And then there were things like the fact that her Cuban-American hero isn't a stereotypical arrogant Macho Latino pig. On the contrary, Víctor's a sensitive, nice guy, who's led a very sedate life, sex-wise. Connie calls him "too macho, too sexy, too rich", but I didn't really think she had much to worry about in the macho department, and he was very down-to-earth for the money he had. I truly liked the guy, and found him interesting, too.

Connie I enjoyed, too. She's a character with a lot of contrasts, contrasts which work together anyway. She's truly kick-ass in her work (and really good at it, too), but she's a bit old-fashioned about sex and relationships and admits it. At the same time, when she does decide to start something with Victor, she does the sensible thing and takes responsibility, buying condoms herself and standing up for herself when she doesn't like the direction things are going.

I very much enjoyed how their relationship progressed. Connie and Victor are attracted right from the beginning, and after a few initial "should I or shouldn't I" doubts on Connie's part, their romance develops pretty normally. Connie has some reservations about getting involved with someone as aristocratic and rich as Victor, feeling a bit self-conscious about being a "marielita", but she gets over that fast. The main conflict between them was near the end, about each supporting the other in their careers. That was interesting, but it got started and was over pretty quickly. I would have appreciated a bit more of that.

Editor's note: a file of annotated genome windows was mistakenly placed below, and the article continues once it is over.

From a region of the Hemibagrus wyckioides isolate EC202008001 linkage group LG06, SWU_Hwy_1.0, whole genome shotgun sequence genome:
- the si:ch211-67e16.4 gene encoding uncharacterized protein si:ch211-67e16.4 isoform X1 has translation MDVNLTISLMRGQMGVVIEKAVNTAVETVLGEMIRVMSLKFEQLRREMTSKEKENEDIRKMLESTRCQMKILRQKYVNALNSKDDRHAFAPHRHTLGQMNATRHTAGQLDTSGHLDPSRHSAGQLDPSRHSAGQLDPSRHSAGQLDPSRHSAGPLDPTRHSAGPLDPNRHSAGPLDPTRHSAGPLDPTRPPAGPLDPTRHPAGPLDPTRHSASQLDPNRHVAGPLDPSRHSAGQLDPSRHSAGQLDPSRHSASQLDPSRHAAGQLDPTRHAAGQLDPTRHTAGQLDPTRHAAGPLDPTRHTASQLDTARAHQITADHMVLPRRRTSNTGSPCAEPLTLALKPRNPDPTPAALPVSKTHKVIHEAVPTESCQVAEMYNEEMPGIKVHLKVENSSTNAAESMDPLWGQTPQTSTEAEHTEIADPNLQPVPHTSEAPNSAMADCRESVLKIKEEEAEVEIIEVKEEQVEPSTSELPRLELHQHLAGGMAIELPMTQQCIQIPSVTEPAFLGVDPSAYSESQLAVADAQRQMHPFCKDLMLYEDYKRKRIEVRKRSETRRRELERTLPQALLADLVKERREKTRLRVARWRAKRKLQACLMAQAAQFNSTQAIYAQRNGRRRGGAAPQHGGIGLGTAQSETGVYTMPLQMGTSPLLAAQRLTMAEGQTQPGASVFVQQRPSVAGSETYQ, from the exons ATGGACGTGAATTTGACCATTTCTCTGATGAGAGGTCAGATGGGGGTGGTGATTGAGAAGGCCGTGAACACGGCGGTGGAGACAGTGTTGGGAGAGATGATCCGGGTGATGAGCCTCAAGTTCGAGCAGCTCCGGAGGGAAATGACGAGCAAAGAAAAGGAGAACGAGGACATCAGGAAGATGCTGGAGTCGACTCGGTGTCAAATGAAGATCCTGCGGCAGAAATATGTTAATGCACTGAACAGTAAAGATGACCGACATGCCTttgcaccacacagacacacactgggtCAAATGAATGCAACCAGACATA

Oh, I was forgetting: something I found particularly interesting was the way Connie's career was dealt with. Unlike so many books where the heroine is an FBI agent, there was no question of Victor being involved in any of the cases Connie works in during the story, even the serial killer one that's the main job she has. He doesn't know any of the victims, he's not a suspect and he doesn't become an amateur detective. He basically supports and misses Connie while she's undercover, and that is it.

As for the format, the 2-in-1 thing I mentioned, that was bit of a distraction at first. I kept checking back and forth, wanting to see how things had been translated. I must say, it was a pretty bad translation, I'm afraid. It seemed to me that the translator had trouble getting across concepts that took one word in English, and opted to explain the whole idea with words and words and more words. To be fair, there are words and expressions in any language that don't have an exact translation in another, but this was ridiculous. And it explained, BTW, why the Spanish version was so much longer than the English, something that had intrigued me a priori. But on the whole, I think it's a wonderful idea. I'll even be able to lend it to my grandma!